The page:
Before the stripped-down, bare-naked bodyshell of every new Kia Telluride is given a final, gleaming coat of color, there’s one key preparation process it has to go through.
It’s dusted with emu feathers.
Not any old feathers. But the slightly shaggy, gray-brown plumage of Australia’s non-flying, somewhat oddball native bird.
“Emu feathers are electro-statically charged so can pick up the minutest specks of dust. And because the feathers have a large surface area, they provide a lot of coverage. There’s nothing man-made that can match them.”
That’s T.J. explaining. As in T.J. White, the all-knowing paint production manager at Kia’s West Point, Georgia assembly plant, who before the coronavirus shut-down, gave me an in-depth tour of his pride and joy facility.
“In this day and age, it seems crazy that we’d use bird feathers in such a hi-tech environment,” he explains. “But they help give us the quality paint finish we demand. If they didn’t work, we wouldn’t use them.”
Quality. That’s the word you hear over and over again in any conversation with T.J. and his team.
It’s a word you’ll hear repeated when talking to any of the 2,700 workers employed at this state-of-the-art assembly plant alongside I-85, an hour’s drive from Atlanta.
And having just spent a week driving a top-of-the-line, Georgia-built 2020 Telluride SX, it’s the overwhelming feel of quality that oozes out of every pore of this $47,000 SUV that impresses the most.
Yep, that’s the bargain-basement price of this flagship model. And that’s with it loaded to its roof-rails with seemingly every conceivable luxury feature.
That means gorgeous nappa leather trim that’s double-stitched, quilted, perforated and extra-padded. And front and second-row seats that are both heated and ventilated.
Then there’s the stunning open-pore wood on the dash and stylish brushed metal trim. The cabin is just gorgeous.
And this is a bona-fide three-row, seven-seater – or eight-seater with the second-row bench. The second-row captain’s chairs come standard with the SX, and they’re just like mini La-Z-Boys.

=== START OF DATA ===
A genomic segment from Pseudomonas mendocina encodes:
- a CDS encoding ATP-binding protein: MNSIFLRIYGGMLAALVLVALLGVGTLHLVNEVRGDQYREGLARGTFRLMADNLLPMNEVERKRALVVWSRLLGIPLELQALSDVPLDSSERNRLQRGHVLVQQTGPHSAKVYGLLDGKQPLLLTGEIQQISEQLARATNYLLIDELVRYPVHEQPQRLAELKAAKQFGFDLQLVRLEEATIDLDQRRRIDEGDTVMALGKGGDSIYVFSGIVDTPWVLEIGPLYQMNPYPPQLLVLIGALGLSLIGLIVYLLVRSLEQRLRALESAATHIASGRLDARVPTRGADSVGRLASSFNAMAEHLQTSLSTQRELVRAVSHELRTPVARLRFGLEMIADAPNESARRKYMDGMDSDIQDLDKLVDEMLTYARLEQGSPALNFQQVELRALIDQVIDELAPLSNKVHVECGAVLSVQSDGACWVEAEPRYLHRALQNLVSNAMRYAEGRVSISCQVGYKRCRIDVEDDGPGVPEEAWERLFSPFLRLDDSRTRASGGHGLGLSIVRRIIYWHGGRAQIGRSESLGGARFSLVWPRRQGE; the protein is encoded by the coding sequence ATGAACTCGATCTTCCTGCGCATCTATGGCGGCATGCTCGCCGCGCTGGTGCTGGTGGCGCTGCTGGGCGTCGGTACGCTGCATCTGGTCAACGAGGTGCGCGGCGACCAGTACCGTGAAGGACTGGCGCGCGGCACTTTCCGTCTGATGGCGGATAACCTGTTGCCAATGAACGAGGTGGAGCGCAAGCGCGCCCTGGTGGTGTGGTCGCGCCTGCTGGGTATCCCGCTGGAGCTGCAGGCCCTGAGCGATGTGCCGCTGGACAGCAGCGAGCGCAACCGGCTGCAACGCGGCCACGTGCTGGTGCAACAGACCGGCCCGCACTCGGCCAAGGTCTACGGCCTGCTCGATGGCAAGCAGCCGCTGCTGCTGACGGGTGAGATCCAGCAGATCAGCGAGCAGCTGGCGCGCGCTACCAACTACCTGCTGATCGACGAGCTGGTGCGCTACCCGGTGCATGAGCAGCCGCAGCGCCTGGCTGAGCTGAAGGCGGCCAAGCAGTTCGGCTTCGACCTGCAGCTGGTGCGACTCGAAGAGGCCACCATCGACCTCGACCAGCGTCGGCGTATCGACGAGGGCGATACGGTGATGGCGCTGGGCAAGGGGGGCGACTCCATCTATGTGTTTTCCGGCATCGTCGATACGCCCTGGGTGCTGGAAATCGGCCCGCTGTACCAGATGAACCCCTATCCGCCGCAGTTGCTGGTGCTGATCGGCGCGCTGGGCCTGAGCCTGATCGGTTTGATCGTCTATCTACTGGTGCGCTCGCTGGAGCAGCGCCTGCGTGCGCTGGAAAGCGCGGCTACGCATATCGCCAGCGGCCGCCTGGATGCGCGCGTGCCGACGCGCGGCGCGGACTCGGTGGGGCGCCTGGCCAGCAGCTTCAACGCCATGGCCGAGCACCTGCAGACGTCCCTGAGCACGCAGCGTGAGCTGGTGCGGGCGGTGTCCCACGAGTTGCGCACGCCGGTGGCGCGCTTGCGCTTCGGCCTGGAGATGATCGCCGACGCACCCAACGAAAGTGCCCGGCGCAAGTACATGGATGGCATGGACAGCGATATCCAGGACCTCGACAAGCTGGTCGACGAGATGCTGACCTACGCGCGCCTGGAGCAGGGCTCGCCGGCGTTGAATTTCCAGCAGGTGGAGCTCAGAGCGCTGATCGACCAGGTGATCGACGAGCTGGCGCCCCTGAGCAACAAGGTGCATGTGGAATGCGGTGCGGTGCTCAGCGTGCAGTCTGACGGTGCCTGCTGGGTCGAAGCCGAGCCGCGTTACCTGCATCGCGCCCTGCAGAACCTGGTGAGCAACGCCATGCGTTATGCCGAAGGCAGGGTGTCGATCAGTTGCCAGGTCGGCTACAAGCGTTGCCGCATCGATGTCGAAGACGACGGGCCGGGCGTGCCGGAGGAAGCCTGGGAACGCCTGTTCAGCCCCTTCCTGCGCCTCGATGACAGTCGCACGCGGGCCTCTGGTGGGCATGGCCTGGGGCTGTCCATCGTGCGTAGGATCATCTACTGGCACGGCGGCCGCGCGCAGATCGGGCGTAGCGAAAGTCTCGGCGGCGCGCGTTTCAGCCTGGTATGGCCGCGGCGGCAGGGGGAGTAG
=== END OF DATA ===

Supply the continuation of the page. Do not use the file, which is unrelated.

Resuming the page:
What’s also impressive here is that the third row can actually seat adults – perfect when you need to socially-distance yourself from Aunt Peggy.
As a load-carrier the Telluride also nails-it, thanks to its barn-door-like tailgate opening and easy-fold seats. Flip forward the second and third rows and the Kia will swallow up to 87 cubic feet of cargo. That’s huge.
See it out on the streets and it is definitely a looker. I love its clean-cut lines, the bold Kia-trademark “tiger’s nose” grille, those cool, halo-ringed, stacked headlights and macho 20-inch gloss-black wheels.
All this, and it drives great too. Just climb aboard, hit that push-button start, dial-up “Sport” and punch it.
Power comes from Kia’s trusty, though admittedly a little old-school, 3.8-liter direct-injection V6 cranking out 291 horseys. It’s mated to a smooth-shifting six-speed automatic and all-wheel drive.
Sport mode livens-up the throttle and and speeds-up the steering to give the Telluride a sportier feel. But I was happy to dial back to “Comfort” mode and enjoy the creamy ride and near total lack of engine noise.
And for a tall-bodied, three-row SUV, the big Kia feels remarkably nimble and composed through the curves. There’s little to no body lean, turn-in is precise, and there’s more grip than a case of Fixodent.
Kia designers and engineers have done an astonishingly good job creating this new Telluride, while the folks at the West Point plant are doing a fine job building it.
And the best part? No emus are sacrificed in the pursuit of paint perfection. These are feathers that fell out during molting.